TECH TIP by Robert Whitley, AR-X Enterprises LLC
Over the years, while working with various AR-15 cartridges that require a larger bolt-face bolt (i.e. bigger than a 5.56 NATO/.223 Rem bolt-face, like those cartridges that use a 6.8 SPC bolt or the bolt face suitable for the 6.5 Grendel-based cartridges), I have found that there is an increased potential for a certain type of jam if a modification to the standard “Mil-Spec”, square-edged ejector is not made.

The original AR-15 square-edged ejector design was made for a much smaller-diameter bolt face and the smaller diameter 5.56 NATO/.223 Rem case, and it works perfectly in that application. However, as people have adapted the AR-15 platform to shoot bigger cartridges, some parts have been modified to accept the larger cartridges (i.e. bigger bolt-face bolts for the 6.8 SPC and the 6.5 Grendel, and different extractors), yet other parts have been all but ignored. One of these “ignored” parts has been the ejector. Most of the larger-bolt-face AR-15 bolts still use the standard “Mil-Spec”, square-edged 5.56 NATO/.223 Rem. ejector. That’s the problem. But there is a simple, reliable fix!

Robert Whitley AR-X Enterprises AR AR15 Bolt jam fix ejector mod

Chamfering AR Ejector for Improved Reliablity with 6mm, 6.5mm and 6.8mm Cartridges
With the larger bolt face and the larger-diameter AR cases, the old-style “Mil-Spec” ejector can cause infrequent but still annoying jams if the ejector is not modified. The jam can occur when a cartridge case feeds up and out of the right side of the magazine, and as it does so, the back of the case must slide across the bolt face and sideways over top of the ejector if it is to center up to the chamber and feed in. If the side of the case catches on the sharp-edged ejector you can get a jam. (See picture above).

Fortunately there is an easy fix for this. One way is to take the ejector out and spin it in a lathe or cordless drill and machine or grind it and round or chamfer the sharp edge. (See picture of rounded ejector next to square edged ejector).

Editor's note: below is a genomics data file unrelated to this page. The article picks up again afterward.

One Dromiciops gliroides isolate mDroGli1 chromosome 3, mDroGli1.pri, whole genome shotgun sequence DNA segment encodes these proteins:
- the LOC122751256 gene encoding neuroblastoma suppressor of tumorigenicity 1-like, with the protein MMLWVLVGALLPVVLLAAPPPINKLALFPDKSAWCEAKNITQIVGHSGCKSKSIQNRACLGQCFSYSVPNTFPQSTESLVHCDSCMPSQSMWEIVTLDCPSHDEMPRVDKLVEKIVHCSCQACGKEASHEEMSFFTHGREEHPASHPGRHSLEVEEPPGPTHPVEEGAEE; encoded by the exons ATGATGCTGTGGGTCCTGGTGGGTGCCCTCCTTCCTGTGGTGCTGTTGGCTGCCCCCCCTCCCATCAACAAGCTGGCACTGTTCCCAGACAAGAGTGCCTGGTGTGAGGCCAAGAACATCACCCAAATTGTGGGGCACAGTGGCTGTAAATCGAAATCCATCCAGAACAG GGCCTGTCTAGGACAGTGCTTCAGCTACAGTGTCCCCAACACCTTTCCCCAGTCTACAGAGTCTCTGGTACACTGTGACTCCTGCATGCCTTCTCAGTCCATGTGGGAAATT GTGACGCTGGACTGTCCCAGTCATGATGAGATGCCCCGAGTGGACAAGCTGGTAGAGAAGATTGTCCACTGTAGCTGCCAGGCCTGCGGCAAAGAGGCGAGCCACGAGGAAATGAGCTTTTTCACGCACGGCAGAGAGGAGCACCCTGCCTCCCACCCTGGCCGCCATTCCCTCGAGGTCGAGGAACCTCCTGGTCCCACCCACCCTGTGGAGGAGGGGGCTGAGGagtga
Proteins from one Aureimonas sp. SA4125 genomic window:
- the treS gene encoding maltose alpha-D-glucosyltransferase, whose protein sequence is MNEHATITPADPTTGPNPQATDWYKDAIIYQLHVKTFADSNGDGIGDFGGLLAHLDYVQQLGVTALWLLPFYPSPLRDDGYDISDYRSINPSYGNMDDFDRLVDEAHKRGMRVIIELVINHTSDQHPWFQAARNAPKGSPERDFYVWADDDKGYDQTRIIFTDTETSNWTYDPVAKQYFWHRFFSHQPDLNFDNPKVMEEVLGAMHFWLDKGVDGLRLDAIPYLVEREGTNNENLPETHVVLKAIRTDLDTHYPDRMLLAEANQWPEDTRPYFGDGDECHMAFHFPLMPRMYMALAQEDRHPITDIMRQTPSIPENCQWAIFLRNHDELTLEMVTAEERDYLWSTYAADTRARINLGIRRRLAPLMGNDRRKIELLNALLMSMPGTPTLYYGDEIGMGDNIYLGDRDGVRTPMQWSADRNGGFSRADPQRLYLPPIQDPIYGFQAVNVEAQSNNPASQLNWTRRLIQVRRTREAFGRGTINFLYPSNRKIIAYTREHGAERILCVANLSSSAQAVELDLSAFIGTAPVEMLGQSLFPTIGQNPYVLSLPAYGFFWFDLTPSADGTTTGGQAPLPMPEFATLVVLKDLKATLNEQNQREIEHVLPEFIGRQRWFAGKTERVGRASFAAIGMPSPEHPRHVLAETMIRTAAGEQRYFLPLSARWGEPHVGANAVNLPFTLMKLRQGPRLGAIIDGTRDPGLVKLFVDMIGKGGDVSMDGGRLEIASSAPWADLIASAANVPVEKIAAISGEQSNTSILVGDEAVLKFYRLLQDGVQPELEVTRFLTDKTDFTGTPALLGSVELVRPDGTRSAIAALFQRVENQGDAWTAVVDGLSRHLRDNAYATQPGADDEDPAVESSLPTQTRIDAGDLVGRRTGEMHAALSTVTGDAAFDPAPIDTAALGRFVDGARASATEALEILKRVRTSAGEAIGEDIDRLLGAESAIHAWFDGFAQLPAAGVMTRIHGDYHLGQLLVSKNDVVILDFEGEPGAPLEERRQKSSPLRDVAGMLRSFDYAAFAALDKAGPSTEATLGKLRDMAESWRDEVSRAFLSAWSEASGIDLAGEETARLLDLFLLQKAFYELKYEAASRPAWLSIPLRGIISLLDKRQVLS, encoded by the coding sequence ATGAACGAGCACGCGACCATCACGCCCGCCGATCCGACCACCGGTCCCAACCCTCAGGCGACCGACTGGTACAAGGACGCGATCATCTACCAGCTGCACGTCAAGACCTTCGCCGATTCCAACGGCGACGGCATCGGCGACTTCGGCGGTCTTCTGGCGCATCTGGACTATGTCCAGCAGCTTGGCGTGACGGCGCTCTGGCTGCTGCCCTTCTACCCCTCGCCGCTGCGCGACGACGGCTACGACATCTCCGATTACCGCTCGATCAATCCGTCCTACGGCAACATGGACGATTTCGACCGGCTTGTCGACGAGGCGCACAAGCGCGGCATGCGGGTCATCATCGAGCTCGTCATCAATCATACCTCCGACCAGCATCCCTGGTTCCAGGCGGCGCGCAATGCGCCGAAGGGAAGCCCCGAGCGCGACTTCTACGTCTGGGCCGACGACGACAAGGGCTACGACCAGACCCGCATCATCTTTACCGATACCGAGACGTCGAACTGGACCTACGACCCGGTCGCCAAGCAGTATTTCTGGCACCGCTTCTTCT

Robert Whitley AR-X Enterprises AR AR15 Bolt jam fix ejector mod

Quick Fix Alternative — Bevel Your Ejector
Another “quick fix” is to leave the ejector in the bolt and chamfer the sharp edge with something like a Dremel tool. (See picture). This fix is easy to do and permanently resolves this potential feeding jam issue. There are no downsides to this modification if done right and I would recommend this modification for the ejectors in all larger bolt-face AR-15 bolts.

Robert Whitley AR-X Enterprises AR AR15 Bolt jam fix ejector mod

Robert Whitley AR-X Enterprises AR AR15 Bolt jam fix ejector mod

This gunsmithing tip provided by Robert Whitley of AR-X Enterprises LLC, 199 North Broad Street, Doylestown, PA 18901. Phone: (215) 348-8789. Website: 6mmAR.com.

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June 16th, 2014

ARs by the Numbers (Stats on Modern Sporting Rifles)

Who is buying ARs and AKs, and in what quantities? Jim Curcuruto, NSSF’s Director of Industry Research, answers those questions in the May 2014 Issue of AR Guns & Hunting. In this interesting article about “Modern Sporting Rifles” (MSRs), Curcuruto provides answers to questions such as “How many Americans own an MSR?”, “Why are they being purchased?”, and “Who is buying them?”.

What the Heck is a ‘Modern Sporting Rifle’?
The term “Modern Sporting Rifles” is used to describe “AR- and AK-Platform rifles” — semi-automatic rifles with detachable box magazines. These are generally derivative of the original AR15/M16 or AK47 designs, although Modern Sporting Rifles may have different furniture, modular components, and scope rails in place of iron sights. Note: The “AR” in “AR-15″ rifle stands for ArmaLite rifle, after the company that developed it in the 1950s. “AR” does NOT stand for “assault rifle” or “automatic rifle.”

Modern Sporting Rifle AR15 AK47

MSR Questions and Answers

Q: How may AR-type and AK-type rifles have been sold in recent years?

We don’t have an exact sales number. However, since 1990, over 8,200,000 MSRs have been “brought to market” in the USA. This is based on manufacturing stats, ATF sales records, as well as International Trade Commission (ITC) import numbers.

Modern Sporting Rifle AR15 AK47Q: How Many Americans Own MSRs?

A: 4.8 million American have an AR-type or AK-type rifle, according to a consumer survey and ATF and ITC statistics.

Q: What Kind of People Purchase MSRs?

A: MSRs are purchased by successful, educated people: “The average MSR owner is 35+ years old, married and has at least some college education. 54% of MSR owners have a household income of more than $75,000 and they are spending approximately $1,060 on each MSR[.]” Roughly one-third of MSR owners are active or former law enforcement or military personnel.

Q: Why Do People Purchase ARs and AKs?

A: The main reason Americans purchase MSRs is for “recreational target shooting”. The second most important reason is for home defense.